Timothy Bradley Next Fight: Has Undefeated Star Earned Shot at Floyd Mayweather?
In stick-and-ball sports, there's both rhyme and reason. Things are at the very least coherent, if not predictable.
The Boston Red Sox won't interrupt their series with the Detroit Tigers to play the Toledo Mud Hens.
The Miami Heat won't announce that they are refusing to travel to any games north of the Mason-Dixon Line because "LeBron doesn't like cold weather."
No one will decide to replace the St. Louis Cardinals with the New York Mets mid-series because it's better for business and television ratings.
For the most part, in other sports, winning is the name of the game. In the end, sports encompass meritocracy. It's a big part of their appeal. If you win often enough, and at the right times, you advance to the pinnacle of the sport. Even the old Oakland Raiders, despised by the NFL's power structure and commissioner Pete Rozelle, made it to the Super Bowl in the early '80s.
Which brings us, ever so slowly, back to the point. Bradley, who out-boxed future Hall of Famer Juan Manuel Marquez over 12 rounds to establish himself as the most promising welterweight of his generation, should have one of the brightest futures in all of boxing.
"He couldn't touch me," Bradley said in the ring after the fight. "I gave him a boxing lesson."
Discussion about his next fight should be academic. He's beaten two of the very best welterweights in the world. All that remains, if he continues his upward trajectory, is Floyd Mayweather.
"Money" Mayweather is the best fighter in the world. Not just at 147 pounds. Period. He's arguably the best welterweight of all time—or at the very least, part of the conversation. And, coincidentally, he's in desperate need of competition.
|Joel Casamayor||11/12/11||W||TKO (8)|
|Manny Pacquiao||6/9/12||W||Split Decision|
|Juan Manuel Marquez||10/12/13||W||Split Decision|
In a perfect world, Bradley's emergence as a legitimate contender is manna from heaven. Just when he's exhausted his potential rivals, one appears as if by magic. Nothing else makes sense.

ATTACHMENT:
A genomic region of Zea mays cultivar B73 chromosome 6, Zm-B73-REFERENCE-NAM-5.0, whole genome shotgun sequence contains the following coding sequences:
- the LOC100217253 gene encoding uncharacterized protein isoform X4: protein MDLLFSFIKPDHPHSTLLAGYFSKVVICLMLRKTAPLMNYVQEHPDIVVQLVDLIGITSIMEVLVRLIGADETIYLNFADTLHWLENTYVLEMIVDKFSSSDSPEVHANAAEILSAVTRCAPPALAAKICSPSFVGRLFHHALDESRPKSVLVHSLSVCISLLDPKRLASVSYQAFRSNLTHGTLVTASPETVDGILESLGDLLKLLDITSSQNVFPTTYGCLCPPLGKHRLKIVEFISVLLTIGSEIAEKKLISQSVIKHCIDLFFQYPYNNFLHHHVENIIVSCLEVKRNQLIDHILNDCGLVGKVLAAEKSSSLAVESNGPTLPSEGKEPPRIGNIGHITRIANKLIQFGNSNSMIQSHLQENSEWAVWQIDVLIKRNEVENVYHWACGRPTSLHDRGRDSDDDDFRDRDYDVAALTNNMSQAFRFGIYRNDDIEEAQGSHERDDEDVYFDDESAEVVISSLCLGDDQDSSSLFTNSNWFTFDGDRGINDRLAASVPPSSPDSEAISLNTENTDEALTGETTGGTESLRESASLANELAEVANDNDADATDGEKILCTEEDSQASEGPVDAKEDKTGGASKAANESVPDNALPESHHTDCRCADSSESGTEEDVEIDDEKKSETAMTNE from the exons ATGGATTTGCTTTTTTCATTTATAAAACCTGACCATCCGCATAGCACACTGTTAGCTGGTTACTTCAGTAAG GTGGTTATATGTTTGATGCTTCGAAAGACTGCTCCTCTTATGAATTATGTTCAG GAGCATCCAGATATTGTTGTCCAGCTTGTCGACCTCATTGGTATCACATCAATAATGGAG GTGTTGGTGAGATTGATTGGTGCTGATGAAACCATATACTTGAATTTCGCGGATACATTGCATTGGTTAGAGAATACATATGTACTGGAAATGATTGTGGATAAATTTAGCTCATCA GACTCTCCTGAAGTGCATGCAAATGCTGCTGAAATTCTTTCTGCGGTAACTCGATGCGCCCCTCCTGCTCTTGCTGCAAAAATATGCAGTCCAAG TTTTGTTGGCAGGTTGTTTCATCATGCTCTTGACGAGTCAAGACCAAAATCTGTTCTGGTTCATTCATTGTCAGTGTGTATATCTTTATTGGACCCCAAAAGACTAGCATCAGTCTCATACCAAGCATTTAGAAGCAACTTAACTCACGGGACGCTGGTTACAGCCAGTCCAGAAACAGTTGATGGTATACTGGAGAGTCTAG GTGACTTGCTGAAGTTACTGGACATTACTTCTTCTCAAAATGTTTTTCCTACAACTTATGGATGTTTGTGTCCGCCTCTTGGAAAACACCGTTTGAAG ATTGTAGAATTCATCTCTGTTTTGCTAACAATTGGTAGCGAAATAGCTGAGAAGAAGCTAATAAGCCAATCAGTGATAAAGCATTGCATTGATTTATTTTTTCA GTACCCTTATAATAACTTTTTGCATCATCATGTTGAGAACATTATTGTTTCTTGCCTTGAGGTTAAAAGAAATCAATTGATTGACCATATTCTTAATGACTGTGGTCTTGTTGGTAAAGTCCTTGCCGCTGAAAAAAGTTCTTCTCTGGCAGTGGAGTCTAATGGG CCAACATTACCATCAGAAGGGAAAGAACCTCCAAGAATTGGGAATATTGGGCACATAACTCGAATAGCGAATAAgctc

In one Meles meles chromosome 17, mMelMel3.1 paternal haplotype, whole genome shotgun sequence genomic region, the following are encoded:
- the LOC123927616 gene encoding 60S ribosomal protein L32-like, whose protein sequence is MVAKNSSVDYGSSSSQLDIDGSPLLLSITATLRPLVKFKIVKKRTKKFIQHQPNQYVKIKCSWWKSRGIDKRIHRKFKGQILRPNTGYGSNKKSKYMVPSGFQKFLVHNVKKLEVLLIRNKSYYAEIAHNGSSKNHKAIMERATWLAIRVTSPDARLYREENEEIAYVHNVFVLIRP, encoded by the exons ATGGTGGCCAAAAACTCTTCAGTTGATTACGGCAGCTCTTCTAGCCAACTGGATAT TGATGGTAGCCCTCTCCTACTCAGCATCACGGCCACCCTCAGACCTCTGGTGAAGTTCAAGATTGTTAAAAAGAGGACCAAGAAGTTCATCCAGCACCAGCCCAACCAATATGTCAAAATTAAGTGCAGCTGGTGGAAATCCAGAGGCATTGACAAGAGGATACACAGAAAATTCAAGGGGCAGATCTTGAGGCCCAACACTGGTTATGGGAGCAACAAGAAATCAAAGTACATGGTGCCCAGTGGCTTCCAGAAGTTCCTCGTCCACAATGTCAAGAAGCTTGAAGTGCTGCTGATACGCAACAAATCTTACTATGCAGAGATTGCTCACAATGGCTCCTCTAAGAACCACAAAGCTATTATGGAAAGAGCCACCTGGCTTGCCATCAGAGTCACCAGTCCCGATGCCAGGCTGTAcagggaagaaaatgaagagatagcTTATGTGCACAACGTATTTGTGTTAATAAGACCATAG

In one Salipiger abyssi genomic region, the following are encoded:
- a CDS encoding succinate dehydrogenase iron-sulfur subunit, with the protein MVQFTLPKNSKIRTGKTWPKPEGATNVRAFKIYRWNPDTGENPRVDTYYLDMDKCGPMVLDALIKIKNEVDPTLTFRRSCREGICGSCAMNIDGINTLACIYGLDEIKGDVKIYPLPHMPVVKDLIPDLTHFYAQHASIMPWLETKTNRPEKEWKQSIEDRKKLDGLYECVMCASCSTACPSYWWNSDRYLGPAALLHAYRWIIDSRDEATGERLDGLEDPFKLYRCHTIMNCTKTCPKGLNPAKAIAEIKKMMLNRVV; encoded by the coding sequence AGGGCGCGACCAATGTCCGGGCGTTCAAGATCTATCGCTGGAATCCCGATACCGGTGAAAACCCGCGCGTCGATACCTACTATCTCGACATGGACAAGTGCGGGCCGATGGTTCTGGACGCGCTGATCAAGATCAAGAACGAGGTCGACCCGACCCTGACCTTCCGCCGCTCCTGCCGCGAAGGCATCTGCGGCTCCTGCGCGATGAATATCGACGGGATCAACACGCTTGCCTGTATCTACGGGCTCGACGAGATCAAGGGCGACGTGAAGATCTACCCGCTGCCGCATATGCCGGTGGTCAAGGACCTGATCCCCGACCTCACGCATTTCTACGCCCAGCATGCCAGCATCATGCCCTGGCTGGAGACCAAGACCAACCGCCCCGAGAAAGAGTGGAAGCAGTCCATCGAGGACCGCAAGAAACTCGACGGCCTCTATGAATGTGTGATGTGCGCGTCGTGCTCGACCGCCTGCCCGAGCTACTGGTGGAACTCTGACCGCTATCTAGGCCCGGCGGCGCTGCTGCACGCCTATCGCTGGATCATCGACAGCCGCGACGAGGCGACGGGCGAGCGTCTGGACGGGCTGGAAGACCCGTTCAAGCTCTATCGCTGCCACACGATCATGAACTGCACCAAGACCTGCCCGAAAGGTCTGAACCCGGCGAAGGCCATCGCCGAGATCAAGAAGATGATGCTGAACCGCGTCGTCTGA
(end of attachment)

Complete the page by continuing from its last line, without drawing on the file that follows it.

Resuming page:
Of course, boxing being boxing, it's barely even part of the post-fight conversation.
Mayweather fights for Showtime and Golden Boy Promotions, while Bradley plies his trade for HBO and Bob Arum's Top Rank. In today's boxing landscape, unfortunately, it appears never the two shall meet.
Martin Rogers of Yahoo! Sports broke down some of the tensions of one of the most acrimonious relationships in the sport: Mayweather and Arum, his former promoter.
Mayweather split with Arum following several years of feuding. Arum was outraged when Mayweather spoke of being paid "slave wages," and the two fell out further when they clashed about how he should be promoted, whether he should fight on pay-per-view and his refusal to take on Antonio Margarito.
Pick Em: Bradley versus Mayweather
It's bigger than just Mayweather versus Arum. HBO and Showtime are also in the midst of a fierce battle for boxing supremacy on pay television. That means we won't be seeing Danny Garcia versus Mike Alvarado or Saul Alvarez vs. Julio Cesar Chavez Jr. in the near future. And we won't be treated to Mayweather vs. Bradley—no matter how loudly fans demand it or how clearly circumstances dictate it.
Right now, only one man in boxing is powerful enough to make this fight happen. His name is Floyd Mayweather. And he shows no inclination to throw Arum and HBO a bone. One thing we know for certain is Mayweather isn't afraid to leave the best fighter in his weight class dangling in the wind for years.
Floyd Mayweather won't fight Timothy Bradley because no one will make him. No one can.
It's why, until boxing can become a little more like traditional sports and a little less like pro wrestling, it will remain nothing more than a successful niche. The mainstream demands more than boxing is willing to give.
The future is in Floyd's hands. Here's hoping he does what's best for business—and the sport.
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